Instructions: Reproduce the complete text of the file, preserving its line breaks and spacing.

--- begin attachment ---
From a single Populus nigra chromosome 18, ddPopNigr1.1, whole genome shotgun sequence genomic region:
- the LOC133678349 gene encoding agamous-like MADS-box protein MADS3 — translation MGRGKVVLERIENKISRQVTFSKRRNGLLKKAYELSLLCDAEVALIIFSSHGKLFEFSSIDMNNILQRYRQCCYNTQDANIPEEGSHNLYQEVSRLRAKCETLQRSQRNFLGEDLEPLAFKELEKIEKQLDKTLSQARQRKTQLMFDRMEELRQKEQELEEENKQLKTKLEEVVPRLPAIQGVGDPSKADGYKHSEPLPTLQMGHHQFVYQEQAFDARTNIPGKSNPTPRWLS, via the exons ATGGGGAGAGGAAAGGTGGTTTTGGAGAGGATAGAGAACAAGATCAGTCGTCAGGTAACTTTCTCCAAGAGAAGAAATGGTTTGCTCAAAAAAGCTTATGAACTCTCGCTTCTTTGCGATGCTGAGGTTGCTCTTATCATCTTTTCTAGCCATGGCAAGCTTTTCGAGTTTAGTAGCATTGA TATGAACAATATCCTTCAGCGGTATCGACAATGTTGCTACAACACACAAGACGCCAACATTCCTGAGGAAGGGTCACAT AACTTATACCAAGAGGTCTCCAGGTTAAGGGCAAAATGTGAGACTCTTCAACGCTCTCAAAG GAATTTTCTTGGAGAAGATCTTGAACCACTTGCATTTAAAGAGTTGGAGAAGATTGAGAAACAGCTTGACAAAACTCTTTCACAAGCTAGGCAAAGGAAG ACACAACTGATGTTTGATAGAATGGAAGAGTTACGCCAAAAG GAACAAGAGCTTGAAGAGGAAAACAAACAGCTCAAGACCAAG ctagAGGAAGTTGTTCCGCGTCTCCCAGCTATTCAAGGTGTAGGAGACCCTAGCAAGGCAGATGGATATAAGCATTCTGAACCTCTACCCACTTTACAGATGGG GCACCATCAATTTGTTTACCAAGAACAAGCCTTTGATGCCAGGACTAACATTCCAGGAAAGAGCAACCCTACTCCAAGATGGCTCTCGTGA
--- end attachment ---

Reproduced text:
From a single Populus nigra chromosome 18, ddPopNigr1.1, whole genome shotgun sequence genomic region:
- the LOC133678349 gene encoding agamous-like MADS-box protein MADS3 — translation MGRGKVVLERIENKISRQVTFSKRRNGLLKKAYELSLLCDAEVALIIFSSHGKLFEFSSIDMNNILQRYRQCCYNTQDANIPEEGSHNLYQEVSRLRAKCETLQRSQRNFLGEDLEPLAFKELEKIEKQLDKTLSQARQRKTQLMFDRMEELRQKEQELEEENKQLKTKLEEVVPRLPAIQGVGDPSKADGYKHSEPLPTLQMGHHQFVYQEQAFDARTNIPGKSNPTPRWLS, via the exons ATGGGGAGAGGAAAGGTGGTTTTGGAGAGGATAGAGAACAAGATCAGTCGTCAGGTAACTTTCTCCAAGAGAAGAAATGGTTTGCTCAAAAAAGCTTATGAACTCTCGCTTCTTTGCGATGCTGAGGTTGCTCTTATCATCTTTTCTAGCCATGGCAAGCTTTTCGAGTTTAGTAGCATTGA TATGAACAATATCCTTCAGCGGTATCGACAATGTTGCTACAACACACAAGACGCCAACATTCCTGAGGAAGGGTCACAT AACTTATACCAAGAGGTCTCCAGGTTAAGGGCAAAATGTGAGACTCTTCAACGCTCTCAAAG GAATTTTCTTGGAGAAGATCTTGAACCACTTGCATTTAAAGAGTTGGAGAAGATTGAGAAACAGCTTGACAAAACTCTTTCACAAGCTAGGCAAAGGAAG ACACAACTGATGTTTGATAGAATGGAAGAGTTACGCCAAAAG GAACAAGAGCTTGAAGAGGAAAACAAACAGCTCAAGACCAAG ctagAGGAAGTTGTTCCGCGTCTCCCAGCTATTCAAGGTGTAGGAGACCCTAGCAAGGCAGATGGATATAAGCATTCTGAACCTCTACCCACTTTACAGATGGG GCACCATCAATTTGTTTACCAAGAACAAGCCTTTGATGCCAGGACTAACATTCCAGGAAAGAGCAACCCTACTCCAAGATGGCTCTCGTGA